Buabeng herself led a lecture on affiliate marketing, which allows creators to earn a commission on sales generated by posting links to a product’s purchase page. As Buabeng described it, creators are reaching consumers “at the bottom of a funnel”—they’re already primed and ready to spend, as opposed to needing to be introduced to the brand. The influencer, then, is essentially earning a finder’s fee.
It is possible to use affiliate marketing platforms to connect creators and brands. Buabeng listed three of the most common, and each one will require applicants to go through an approval procedure. They all require applicants to vet social media accounts. In the Amazon Associates Program, creators can expect to hear back on their approval within a week of applying and can then generate links based on the e-commerce giant’s variety of partnering brands. The Associates Program is also often a segue into Amazon’s more exclusive Influencers Program, which offers a whole new host of perks—a unique vanity URL, a specialized Amazon storefront and livestreaming abilities among them. Buabeng started out as an associate and was promoted to the influencer level after four years.
ShopStyle Collective is another option for affiliate marketing with a low approval threshold. It means even those with small followers will be granted access. Buabeng admitted that the platform doesn’t have many vendors, however it provides a user-friendly interface to unique products in shoppable feeds or carousels.
The most selective platform is LTK, formerly known as RewardStyle, with an approval process that sets high standards for a creator’s average likes, engagement and follower counts, primarily because it yields the highest commission across brands. The platform also offers a robust vendor selection and the option to request new brands, as well as widgets you can embed within a blog or website and a useful feature called a “money spot” that links a collection of products to a corresponding page where they’ll be grouped together.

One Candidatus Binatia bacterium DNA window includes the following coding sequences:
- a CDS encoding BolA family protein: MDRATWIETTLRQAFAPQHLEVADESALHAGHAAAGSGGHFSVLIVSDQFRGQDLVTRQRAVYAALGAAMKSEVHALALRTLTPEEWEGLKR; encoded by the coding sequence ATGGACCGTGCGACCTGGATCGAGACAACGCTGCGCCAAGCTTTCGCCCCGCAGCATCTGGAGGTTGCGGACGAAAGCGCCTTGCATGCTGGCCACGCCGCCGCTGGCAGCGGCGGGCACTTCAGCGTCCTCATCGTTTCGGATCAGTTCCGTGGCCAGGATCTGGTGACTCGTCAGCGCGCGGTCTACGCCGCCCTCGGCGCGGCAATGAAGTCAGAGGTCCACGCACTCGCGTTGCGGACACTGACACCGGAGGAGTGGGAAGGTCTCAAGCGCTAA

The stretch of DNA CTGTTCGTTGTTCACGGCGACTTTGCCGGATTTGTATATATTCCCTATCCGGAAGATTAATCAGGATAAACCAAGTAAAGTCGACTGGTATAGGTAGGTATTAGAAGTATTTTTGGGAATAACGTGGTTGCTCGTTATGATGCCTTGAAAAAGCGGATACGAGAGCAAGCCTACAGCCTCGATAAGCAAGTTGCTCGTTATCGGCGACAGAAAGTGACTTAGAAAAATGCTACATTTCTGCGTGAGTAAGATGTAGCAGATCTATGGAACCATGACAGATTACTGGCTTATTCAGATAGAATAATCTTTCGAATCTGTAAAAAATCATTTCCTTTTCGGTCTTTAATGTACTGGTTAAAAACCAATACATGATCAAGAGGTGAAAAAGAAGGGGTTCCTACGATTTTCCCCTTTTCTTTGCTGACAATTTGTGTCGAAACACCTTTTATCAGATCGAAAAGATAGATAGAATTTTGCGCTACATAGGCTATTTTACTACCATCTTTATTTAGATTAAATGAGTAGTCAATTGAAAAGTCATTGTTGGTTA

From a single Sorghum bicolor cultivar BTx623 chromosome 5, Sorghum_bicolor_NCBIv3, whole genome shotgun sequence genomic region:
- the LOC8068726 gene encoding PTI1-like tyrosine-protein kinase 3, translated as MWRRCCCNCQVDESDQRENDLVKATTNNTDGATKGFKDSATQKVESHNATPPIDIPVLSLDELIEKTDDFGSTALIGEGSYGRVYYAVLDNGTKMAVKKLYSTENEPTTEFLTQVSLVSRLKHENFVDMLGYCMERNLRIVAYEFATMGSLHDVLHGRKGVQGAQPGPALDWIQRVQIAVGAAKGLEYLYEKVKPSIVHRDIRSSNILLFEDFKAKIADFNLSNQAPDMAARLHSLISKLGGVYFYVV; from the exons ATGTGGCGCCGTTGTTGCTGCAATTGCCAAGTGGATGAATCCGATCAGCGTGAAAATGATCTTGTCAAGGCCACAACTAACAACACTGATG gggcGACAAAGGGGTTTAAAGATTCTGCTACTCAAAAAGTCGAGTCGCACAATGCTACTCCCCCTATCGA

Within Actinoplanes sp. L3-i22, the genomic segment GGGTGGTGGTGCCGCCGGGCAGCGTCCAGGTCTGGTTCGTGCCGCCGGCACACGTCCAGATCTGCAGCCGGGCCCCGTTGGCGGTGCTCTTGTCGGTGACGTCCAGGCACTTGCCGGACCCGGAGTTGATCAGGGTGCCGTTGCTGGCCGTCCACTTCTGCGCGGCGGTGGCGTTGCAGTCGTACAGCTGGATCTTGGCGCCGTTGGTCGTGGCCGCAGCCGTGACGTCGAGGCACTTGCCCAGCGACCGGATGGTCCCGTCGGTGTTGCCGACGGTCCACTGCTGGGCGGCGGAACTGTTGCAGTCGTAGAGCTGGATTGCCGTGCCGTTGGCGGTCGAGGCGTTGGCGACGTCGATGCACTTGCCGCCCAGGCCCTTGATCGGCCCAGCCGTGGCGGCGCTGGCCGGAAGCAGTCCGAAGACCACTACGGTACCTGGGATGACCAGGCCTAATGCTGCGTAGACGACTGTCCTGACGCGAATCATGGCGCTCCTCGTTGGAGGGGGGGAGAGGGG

While affiliate marketing is a difficult revenue stream to plan for when setting financial goals—primarily because commissions vary from category to category and platform to platform—Buabeng argued that it can be a great metric to use when courting future brand partners. If your engagement is good, your audience will get in the habit of clicking links, feeding back into the cycle of strong engagement on sponsored posts—and providing a major selling point when demonstrating your audience’s buying power to brand partners.
These tools are very helpful:Amazon Associates, ShopStyle Collective and ShopStyle Collective have the largest number of affiliate link generating websites. For all creators, there are different levels of approval.
How to turn blogs into businesses
Henderson was the instructor for those who attended. He explained how to manage a blog that produces income. Henderson explained how to keep your blog alive by using it as a tool to educate, create content through design projects, work with brands, make affiliate links, and making money from ads.